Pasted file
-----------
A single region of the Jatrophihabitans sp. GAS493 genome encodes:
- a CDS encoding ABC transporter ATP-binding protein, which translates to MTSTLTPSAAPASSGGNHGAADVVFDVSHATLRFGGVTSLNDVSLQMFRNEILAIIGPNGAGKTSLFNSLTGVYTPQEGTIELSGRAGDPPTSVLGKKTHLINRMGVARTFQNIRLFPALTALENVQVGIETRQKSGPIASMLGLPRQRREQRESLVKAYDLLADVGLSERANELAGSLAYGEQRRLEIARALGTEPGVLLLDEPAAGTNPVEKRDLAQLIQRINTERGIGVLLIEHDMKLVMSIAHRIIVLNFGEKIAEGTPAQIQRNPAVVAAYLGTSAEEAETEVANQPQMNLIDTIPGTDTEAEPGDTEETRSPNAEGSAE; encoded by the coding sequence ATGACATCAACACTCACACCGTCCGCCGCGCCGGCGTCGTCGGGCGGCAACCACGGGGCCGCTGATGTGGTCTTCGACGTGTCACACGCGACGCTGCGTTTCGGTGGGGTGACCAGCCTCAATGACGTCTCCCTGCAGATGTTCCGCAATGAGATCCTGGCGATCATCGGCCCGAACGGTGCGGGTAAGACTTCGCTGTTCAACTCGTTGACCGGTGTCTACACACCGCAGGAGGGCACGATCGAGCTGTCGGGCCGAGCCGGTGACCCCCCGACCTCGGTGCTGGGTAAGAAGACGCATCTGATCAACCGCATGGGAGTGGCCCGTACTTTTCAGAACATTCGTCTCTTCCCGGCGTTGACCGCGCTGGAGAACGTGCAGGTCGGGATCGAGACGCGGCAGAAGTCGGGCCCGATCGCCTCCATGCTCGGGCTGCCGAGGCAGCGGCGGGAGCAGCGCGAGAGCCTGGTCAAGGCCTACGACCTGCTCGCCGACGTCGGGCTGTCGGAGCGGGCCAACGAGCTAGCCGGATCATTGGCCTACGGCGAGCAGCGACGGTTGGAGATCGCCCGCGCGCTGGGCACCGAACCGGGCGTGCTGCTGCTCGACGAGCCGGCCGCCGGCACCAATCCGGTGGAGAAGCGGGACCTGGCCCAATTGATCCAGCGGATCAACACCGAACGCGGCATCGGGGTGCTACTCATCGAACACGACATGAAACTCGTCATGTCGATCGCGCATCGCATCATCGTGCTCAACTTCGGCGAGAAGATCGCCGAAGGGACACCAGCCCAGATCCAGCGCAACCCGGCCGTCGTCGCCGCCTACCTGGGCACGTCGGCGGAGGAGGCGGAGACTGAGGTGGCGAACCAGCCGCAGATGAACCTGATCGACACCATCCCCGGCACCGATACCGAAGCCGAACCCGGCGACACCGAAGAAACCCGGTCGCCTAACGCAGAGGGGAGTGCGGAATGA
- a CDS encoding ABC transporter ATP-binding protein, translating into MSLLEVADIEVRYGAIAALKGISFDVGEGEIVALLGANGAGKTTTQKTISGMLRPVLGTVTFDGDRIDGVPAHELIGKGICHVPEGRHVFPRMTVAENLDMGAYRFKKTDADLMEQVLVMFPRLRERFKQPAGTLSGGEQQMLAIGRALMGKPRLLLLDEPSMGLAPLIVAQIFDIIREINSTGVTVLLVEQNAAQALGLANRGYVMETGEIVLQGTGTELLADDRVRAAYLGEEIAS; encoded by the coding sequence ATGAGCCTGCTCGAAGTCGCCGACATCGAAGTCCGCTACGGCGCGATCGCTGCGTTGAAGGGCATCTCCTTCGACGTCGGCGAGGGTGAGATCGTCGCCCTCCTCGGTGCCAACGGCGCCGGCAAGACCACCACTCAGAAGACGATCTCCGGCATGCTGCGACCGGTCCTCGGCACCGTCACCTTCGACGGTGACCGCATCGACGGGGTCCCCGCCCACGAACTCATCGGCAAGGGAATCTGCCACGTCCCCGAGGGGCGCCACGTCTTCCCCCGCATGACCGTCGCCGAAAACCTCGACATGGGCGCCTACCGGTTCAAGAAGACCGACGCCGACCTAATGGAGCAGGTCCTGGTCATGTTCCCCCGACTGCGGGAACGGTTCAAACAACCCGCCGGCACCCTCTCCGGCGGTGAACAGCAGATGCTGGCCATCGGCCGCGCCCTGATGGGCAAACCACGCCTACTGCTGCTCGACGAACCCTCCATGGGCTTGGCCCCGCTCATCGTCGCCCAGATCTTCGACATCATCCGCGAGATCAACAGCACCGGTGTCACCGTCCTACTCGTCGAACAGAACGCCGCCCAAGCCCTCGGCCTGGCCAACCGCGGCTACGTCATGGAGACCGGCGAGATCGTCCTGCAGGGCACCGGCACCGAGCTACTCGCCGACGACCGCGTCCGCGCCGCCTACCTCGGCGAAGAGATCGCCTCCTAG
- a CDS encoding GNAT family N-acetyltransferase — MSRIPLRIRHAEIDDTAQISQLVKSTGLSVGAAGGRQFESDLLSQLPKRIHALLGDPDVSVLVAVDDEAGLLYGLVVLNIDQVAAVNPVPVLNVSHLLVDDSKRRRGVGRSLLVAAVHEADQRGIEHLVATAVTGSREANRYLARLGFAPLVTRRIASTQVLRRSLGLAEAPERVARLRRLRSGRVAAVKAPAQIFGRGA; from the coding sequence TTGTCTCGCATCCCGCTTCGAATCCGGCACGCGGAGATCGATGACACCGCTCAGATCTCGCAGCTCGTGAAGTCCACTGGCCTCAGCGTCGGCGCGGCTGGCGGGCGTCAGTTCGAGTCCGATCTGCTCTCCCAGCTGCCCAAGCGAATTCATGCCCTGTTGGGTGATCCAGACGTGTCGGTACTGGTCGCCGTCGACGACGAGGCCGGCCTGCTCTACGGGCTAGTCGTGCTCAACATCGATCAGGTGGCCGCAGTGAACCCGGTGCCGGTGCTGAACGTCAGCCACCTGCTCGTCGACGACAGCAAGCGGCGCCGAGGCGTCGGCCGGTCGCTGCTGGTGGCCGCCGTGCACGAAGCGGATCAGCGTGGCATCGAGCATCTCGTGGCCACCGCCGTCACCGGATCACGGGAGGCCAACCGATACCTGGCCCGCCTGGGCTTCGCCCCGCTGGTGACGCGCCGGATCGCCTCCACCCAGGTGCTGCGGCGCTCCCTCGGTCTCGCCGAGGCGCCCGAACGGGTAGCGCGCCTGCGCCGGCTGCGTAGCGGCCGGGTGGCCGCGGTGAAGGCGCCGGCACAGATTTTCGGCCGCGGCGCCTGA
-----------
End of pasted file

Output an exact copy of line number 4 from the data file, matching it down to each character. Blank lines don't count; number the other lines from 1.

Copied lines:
- a CDS encoding GNAT family N-acetyltransferase — MSRIPLRIRHAEIDDTAQISQLVKSTGLSVGAAGGRQFESDLLSQLPKRIHALLGDPDVSVLVAVDDEAGLLYGLVVLNIDQVAAVNPVPVLNVSHLLVDDSKRRRGVGRSLLVAAVHEADQRGIEHLVATAVTGSREANRYLARLGFAPLVTRRIASTQVLRRSLGLAEAPERVARLRRLRSGRVAAVKAPAQIFGRGA; from the coding sequence TTGTCTCGCATCCCGCTTCGAATCCGGCACGCGGAGATCGATGACACCGCTCAGATCTCGCAGCTCGTGAAGTCCACTGGCCTCAGCGTCGGCGCGGCTGGCGGGCGTCAGTTCGAGTCCGATCTGCTCTCCCAGCTGCCCAAGCGAATTCATGCCCTGTTGGGTGATCCAGACGTGTCGGTACTGGTCGCCGTCGACGACGAGGCCGGCCTGCTCTACGGGCTAGTCGTGCTCAACATCGATCAGGTGGCCGCAGTGAACCCGGTGCCGGTGCTGAACGTCAGCCACCTGCTCGTCGACGACAGCAAGCGGCGCCGAGGCGTCGGCCGGTCGCTGCTGGTGGCCGCCGTGCACGAAGCGGATCAGCGTGGCATCGAGCATCTCGTGGCCACCGCCGTCACCGGATCACGGGAGGCCAACCGATACCTGGCCCGCCTGGGCTTCGCCCCGCTGGTGACGCGCCGGATCGCCTCCACCCAGGTGCTGCGGCGCTCCCTCGGTCTCGCCGAGGCGCCCGAACGGGTAGCGCGCCTGCGCCGGCTGCGTAGCGGCCGGGTGGCCGCGGTGAAGGCGCCGGCACAGATTTTCGGCCGCGGCGCCTGA